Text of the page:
Red-backed Fairy-wrens Malurus melanocephalus are small insectivorous birds that inhabit Australia's tropical and subtropical savannas. We studied a colour-banded population in the Kimberley, Western Australia, to describe how they partition their time among the main habitat elements within their savanna environment. Eighty-nine focal watches on 29 individuals showed that Red-backed Fairy-wrens spend most of the cooler parts of their day foraging (60%), then preening/loafing (17%), then being vigilant (14%). Behaviours were not randomly undertaken across substrates, with foraging most common in grass, vigilance most common in Acacia spp. and preening/loafing most common in the thorny shrub, Carissa lanceolata. There was no significant relationship between sex and substrate or activity, suggesting that during the dry season males and females have similar time budgets.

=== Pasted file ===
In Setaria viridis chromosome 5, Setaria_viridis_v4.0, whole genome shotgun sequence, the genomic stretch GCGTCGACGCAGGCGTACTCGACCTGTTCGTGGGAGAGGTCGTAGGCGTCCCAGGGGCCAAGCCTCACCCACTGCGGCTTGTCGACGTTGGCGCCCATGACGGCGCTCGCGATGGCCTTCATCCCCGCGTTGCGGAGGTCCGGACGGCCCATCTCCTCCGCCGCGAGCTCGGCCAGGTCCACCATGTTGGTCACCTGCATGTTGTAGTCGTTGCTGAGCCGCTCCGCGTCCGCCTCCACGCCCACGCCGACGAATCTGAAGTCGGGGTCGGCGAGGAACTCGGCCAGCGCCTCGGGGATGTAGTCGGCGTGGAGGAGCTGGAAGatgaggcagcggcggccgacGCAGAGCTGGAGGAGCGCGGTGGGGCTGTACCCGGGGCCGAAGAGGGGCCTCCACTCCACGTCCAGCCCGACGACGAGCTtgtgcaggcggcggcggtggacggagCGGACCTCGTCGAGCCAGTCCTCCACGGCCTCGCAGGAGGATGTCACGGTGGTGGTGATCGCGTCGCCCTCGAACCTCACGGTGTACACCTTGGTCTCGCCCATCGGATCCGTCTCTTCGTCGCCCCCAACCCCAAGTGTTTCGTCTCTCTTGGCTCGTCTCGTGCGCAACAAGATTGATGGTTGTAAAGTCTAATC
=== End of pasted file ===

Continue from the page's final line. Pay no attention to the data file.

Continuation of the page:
|Number of pages||4|
|Publication status||Published - 2009|